A 90-year-old man in Kalkaji was found living with the decomposing body of his wife for days on end before he came out of his home to ask for help. When the police arrived, he asked them to be quiet lest they wake up his dead wife. Neighbours suspect that malnourishment killed the woman who had lived in that home for 42 years along with her husband.
Just how many people live in the twilight zone? The disturbing story about this elderly couple who survived on the fringes is yet another reminder of how many things we turn a blind eye to. It brings to my mind a lot of images of decrepitude in my own neighbourhood — homes crumbling, dishevelled clothes, disorganised talk — all signs of how daily existence has become a nightmare.
This particular couple — the Jethanis — had no children and no income; this of course accentuates their fragility. But there appears to have been a broken structure which predates this crumbling — for 42 years they had lived as outsiders to the world which most of us inhabit.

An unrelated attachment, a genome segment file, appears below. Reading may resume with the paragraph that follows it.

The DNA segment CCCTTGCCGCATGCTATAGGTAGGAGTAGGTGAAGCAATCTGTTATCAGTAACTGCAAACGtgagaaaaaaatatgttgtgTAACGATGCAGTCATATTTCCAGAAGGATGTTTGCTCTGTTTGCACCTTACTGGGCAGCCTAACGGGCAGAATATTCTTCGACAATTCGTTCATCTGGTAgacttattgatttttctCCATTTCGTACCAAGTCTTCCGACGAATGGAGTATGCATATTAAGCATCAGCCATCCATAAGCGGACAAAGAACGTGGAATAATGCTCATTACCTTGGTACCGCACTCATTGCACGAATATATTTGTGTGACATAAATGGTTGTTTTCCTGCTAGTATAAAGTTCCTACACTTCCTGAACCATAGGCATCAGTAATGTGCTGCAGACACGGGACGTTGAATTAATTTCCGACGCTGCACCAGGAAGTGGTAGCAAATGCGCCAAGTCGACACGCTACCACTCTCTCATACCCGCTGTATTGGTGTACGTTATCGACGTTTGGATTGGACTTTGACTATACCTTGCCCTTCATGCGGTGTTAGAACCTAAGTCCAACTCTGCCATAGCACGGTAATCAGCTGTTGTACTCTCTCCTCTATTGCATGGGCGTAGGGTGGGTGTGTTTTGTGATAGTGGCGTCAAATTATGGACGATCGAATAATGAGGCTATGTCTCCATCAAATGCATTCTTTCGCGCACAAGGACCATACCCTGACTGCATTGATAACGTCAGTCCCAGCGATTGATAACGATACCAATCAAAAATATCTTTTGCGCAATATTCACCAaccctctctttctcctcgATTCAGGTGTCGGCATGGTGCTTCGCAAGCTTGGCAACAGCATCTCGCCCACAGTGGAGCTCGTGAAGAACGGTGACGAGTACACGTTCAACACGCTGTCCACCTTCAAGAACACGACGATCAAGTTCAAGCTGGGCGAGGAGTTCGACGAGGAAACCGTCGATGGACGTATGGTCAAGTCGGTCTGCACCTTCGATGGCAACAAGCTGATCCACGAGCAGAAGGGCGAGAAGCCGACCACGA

While it is true that the elderly are more vulnerable, the mentally ill go unrecognised. The inability to participate in the world and to eke a meagre income, to live on the outskirts of society, is often telltale signs of mental illness.
Senescence often intensifies the proclivities of our temperament, as there is a lowering of inhibition and a reduced capacity to disguise ourselves.
However, in this particular case, it appears that there is a longer history of degeneration and often this pushes people into deep retreats. The Jethanis appear to have enclosed themselves into a kind of collusive psychic retreat from the world, which happens in dire loneliness.
Where there is some health and resilience, one partner may be able to disengage from the other enough to retain a degree of sanity and separateness, but where both are fragile, unable to face the world there may be a folie à deux, or a collusive retreat into the muted world of delusions to escape the harsher light outside of it.
It is just such a space from where the husband reached out to a neighbour four days after his wife died, to register her curious lack of response.
In the twilight zone, reality gets blurred as terror of the truth — in this case, his wife’s death -- is known to be unthinkable and unbearable.
Nilofer Kaul is a psychoanalyst based in Delhi
The views expressed are personal